Author Topic: African violets 102  (Read 3515 times)

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Offline barleychown

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African violets 102
« on: Dec 07, 2007, 12:46:20 AM »
So, you started an african violet leaf, it rooted, and now you have babies!

First, this is a picture of "mouse ears", a newly emerged baby...



Here's one of a little older baby...



And a tray full of rooted leaves. Can you spot the babies?



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Offline barleychown

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Re: African violets 102
« Reply #1 on: Dec 07, 2007, 12:49:57 AM »
Now, when the a few of the baby's leaves get AT LEAST the size of a dime, it's time to separate them and give them their own pot.

Here's a pot full of babies...the mother leaf was removed a few weeks ago. You have two choices with the mother leaf...you can either cut it away when the babies are of good size, and let them continue to grow for another week or two, OR you can separate the mother leaf and babies all at the same time, and use the mother leaf again. It's up to you.

« Last Edit: Dec 07, 2007, 12:54:40 AM by barleychown »
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Offline barleychown

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Re: African violets 102
« Reply #2 on: Dec 07, 2007, 12:56:52 AM »


Looks like a big clump, right?



But, if you slowly start to sort the leaves, and trace them back to where they begin from, you can start to see how many babies you have...

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Offline barleychown

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Re: African violets 102
« Reply #3 on: Dec 07, 2007, 01:01:44 AM »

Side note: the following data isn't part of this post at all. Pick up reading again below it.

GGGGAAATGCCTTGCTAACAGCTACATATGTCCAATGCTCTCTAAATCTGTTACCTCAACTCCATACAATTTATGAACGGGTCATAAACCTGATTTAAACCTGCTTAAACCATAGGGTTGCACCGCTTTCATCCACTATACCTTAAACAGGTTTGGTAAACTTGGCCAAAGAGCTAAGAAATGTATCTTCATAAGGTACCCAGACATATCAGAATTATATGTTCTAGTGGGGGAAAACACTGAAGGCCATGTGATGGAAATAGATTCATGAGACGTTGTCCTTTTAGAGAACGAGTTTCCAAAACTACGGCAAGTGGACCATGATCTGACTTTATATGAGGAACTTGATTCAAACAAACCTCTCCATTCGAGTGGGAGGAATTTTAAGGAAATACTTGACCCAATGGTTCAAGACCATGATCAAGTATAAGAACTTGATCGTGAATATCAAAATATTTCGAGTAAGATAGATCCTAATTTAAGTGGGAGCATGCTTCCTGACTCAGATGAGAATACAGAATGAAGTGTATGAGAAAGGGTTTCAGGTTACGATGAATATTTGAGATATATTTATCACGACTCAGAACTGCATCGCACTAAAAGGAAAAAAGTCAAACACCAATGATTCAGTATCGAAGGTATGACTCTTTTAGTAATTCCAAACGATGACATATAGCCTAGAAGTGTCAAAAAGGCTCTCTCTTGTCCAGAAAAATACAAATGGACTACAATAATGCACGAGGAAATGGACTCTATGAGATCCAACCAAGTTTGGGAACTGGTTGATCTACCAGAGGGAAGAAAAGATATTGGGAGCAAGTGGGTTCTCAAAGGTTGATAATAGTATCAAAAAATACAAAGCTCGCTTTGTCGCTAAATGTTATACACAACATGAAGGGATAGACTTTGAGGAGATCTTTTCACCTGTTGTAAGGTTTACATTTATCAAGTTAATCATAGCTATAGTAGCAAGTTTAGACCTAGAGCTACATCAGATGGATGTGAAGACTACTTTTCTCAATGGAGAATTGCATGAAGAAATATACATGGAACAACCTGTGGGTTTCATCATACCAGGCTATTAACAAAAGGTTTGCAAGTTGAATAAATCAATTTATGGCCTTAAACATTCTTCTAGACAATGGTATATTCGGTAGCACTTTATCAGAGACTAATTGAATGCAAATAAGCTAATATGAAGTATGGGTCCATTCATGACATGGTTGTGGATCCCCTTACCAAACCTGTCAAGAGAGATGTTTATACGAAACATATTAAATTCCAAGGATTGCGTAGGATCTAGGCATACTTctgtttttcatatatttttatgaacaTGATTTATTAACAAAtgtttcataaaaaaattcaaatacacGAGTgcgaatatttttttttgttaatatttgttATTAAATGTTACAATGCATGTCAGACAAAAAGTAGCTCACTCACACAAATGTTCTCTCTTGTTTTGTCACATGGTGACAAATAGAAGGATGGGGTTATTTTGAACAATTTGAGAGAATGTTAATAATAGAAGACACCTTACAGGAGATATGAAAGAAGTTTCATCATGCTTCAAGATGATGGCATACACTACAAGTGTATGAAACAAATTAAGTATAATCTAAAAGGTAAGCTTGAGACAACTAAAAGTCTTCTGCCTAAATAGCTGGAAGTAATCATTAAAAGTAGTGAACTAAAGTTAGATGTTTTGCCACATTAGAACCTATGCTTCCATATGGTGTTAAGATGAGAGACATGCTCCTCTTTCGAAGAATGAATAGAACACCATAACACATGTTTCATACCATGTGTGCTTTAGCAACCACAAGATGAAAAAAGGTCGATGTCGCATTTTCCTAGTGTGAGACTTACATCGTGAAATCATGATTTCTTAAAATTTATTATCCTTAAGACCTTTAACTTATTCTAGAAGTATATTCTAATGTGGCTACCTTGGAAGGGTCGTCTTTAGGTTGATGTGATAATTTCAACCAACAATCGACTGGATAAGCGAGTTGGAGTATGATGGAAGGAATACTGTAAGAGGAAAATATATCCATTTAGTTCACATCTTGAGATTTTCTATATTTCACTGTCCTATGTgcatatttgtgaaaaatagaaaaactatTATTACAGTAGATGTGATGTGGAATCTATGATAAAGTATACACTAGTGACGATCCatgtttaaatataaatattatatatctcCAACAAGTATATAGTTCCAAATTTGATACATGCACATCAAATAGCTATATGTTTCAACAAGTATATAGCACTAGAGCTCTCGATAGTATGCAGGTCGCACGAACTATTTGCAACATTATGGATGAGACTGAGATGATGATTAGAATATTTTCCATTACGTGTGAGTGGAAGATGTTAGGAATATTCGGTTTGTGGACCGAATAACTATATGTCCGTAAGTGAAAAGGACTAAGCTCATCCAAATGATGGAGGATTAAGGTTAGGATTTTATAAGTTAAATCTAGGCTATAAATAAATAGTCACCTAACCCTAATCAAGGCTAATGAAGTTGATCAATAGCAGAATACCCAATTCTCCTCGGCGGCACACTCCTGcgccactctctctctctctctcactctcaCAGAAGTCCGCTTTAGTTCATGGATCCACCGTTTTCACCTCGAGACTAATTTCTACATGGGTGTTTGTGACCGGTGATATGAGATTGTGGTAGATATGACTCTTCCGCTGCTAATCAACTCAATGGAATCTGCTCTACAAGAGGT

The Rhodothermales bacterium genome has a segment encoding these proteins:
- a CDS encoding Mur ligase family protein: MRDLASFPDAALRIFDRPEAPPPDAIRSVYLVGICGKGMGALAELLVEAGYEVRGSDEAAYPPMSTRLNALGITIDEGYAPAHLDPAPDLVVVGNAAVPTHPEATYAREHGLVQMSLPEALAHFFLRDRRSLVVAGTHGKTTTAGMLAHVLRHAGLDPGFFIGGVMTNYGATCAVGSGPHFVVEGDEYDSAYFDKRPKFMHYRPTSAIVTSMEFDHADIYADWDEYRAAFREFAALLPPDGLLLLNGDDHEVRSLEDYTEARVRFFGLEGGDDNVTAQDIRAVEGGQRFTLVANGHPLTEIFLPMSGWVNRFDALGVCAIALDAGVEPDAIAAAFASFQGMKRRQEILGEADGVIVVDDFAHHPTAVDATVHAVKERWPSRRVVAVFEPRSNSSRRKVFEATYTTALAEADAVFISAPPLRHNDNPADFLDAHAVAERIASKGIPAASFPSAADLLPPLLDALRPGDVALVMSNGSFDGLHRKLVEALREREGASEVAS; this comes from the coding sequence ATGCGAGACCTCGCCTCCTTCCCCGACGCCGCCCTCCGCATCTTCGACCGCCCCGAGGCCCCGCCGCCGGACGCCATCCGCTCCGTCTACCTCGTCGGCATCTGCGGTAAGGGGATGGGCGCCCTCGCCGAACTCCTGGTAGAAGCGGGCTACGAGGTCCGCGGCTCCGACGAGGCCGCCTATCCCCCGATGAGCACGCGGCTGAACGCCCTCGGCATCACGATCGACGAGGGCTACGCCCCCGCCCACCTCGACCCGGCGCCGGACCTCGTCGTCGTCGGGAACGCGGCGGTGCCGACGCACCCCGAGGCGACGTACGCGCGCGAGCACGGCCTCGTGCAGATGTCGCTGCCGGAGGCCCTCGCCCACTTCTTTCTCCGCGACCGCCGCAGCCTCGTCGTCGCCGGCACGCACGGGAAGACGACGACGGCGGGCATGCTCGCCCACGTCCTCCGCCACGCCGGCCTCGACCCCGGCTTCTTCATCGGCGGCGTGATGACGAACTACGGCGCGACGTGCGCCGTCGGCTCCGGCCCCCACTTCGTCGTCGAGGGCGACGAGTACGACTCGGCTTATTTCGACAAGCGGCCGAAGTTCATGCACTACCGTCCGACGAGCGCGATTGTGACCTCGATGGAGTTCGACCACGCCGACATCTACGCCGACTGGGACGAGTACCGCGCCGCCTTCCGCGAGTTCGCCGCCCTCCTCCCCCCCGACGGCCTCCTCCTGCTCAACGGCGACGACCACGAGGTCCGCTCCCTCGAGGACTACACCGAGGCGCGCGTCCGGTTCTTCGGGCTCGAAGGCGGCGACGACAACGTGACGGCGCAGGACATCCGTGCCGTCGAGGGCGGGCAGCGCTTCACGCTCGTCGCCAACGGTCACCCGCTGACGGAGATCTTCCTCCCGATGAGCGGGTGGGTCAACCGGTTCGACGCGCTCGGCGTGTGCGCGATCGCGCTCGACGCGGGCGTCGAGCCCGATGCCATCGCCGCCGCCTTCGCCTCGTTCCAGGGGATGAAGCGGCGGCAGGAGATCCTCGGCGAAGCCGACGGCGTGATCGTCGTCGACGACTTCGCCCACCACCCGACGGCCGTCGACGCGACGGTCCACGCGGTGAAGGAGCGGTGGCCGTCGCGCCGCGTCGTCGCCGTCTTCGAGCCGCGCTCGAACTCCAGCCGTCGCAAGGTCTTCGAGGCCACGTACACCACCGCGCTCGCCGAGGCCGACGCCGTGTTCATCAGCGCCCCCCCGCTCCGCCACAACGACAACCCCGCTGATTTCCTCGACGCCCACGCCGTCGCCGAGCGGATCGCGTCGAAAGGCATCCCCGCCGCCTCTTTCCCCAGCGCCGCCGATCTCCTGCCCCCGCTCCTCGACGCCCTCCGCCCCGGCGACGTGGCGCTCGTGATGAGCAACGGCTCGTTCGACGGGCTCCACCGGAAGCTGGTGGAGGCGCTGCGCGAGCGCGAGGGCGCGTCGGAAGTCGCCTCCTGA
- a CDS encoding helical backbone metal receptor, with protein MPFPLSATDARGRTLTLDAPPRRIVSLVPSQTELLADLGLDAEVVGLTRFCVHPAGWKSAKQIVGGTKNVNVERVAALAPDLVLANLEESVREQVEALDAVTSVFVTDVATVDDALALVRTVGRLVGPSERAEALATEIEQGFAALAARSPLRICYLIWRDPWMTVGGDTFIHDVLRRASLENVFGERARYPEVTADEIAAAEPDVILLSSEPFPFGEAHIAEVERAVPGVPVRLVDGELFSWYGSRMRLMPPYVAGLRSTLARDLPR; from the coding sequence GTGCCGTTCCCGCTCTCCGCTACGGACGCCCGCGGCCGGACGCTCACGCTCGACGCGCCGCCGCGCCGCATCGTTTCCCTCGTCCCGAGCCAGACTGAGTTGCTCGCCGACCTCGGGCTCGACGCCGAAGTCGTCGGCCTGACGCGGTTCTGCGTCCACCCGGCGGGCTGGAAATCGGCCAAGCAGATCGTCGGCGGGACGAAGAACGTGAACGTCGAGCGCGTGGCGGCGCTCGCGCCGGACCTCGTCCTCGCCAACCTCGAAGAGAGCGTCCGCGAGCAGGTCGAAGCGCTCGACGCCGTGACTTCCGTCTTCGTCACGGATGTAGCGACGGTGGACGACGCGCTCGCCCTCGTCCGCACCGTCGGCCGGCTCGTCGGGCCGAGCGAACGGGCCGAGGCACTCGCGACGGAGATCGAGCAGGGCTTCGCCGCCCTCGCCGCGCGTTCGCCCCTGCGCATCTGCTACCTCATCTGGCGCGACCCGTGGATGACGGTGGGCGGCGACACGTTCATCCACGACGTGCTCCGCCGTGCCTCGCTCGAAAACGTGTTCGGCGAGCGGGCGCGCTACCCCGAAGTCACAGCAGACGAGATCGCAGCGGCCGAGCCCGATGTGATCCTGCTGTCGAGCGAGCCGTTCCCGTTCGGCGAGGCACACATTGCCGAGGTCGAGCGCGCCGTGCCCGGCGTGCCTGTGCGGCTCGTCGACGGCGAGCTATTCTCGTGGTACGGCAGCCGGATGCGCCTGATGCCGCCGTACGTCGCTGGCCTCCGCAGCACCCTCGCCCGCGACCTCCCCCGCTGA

If you start to tug very gently, the baby and it's roots will start to pull away from the rest...



Continue separating babies, and tugging them apart...



Until you get them all separate...

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Offline barleychown

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Re: African violets 102
« Reply #4 on: Dec 07, 2007, 01:04:30 AM »
Make sure you label and date the pot the baby will be going into, and then plant it...



The dime is there for leaf size comparisons...




This group of babies is actually a little smaller than I normally separate them, but I needed a model.
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Offline barleychown

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Re: African violets 102
« Reply #5 on: Dec 07, 2007, 01:05:33 AM »
All in all, it's a pretty easy process. Any questions?
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Offline Triss

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Re: African violets 102
« Reply #6 on: Dec 07, 2007, 01:17:36 AM »
Sarah, your tutorials are great and I can tell you from experience it works!  I have very healthy plants as a result of Sarah's efforts and a few new ones using her techniques on my own.

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Offline Dianna

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Re: African violets 102
« Reply #7 on: Dec 07, 2007, 11:52:50 AM »
Sooooo...

A mother leaf can make a lot of babies in just one "sitting"? I figured that it would just put out one baby at a time. I can see I will have to make some room when I start this process. :) Can't be blamed for neglect if I provide them all with their own little "cribs"...